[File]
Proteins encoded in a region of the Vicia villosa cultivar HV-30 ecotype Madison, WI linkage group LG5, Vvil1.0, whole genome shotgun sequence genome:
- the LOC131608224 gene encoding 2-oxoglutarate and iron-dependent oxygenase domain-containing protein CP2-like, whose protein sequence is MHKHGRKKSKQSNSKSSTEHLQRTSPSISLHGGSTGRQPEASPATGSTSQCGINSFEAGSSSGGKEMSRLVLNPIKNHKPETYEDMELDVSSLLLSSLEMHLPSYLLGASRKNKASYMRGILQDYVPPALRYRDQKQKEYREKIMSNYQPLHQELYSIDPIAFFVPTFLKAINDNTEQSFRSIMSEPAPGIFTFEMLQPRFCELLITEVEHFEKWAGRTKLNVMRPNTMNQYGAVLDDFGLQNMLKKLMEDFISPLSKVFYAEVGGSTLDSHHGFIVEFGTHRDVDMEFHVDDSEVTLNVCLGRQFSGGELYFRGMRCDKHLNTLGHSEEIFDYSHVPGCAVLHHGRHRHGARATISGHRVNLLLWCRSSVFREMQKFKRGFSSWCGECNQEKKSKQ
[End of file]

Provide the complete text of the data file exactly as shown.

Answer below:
Proteins encoded in a region of the Vicia villosa cultivar HV-30 ecotype Madison, WI linkage group LG5, Vvil1.0, whole genome shotgun sequence genome:
- the LOC131608224 gene encoding 2-oxoglutarate and iron-dependent oxygenase domain-containing protein CP2-like, whose protein sequence is MHKHGRKKSKQSNSKSSTEHLQRTSPSISLHGGSTGRQPEASPATGSTSQCGINSFEAGSSSGGKEMSRLVLNPIKNHKPETYEDMELDVSSLLLSSLEMHLPSYLLGASRKNKASYMRGILQDYVPPALRYRDQKQKEYREKIMSNYQPLHQELYSIDPIAFFVPTFLKAINDNTEQSFRSIMSEPAPGIFTFEMLQPRFCELLITEVEHFEKWAGRTKLNVMRPNTMNQYGAVLDDFGLQNMLKKLMEDFISPLSKVFYAEVGGSTLDSHHGFIVEFGTHRDVDMEFHVDDSEVTLNVCLGRQFSGGELYFRGMRCDKHLNTLGHSEEIFDYSHVPGCAVLHHGRHRHGARATISGHRVNLLLWCRSSVFREMQKFKRGFSSWCGECNQEKKSKQ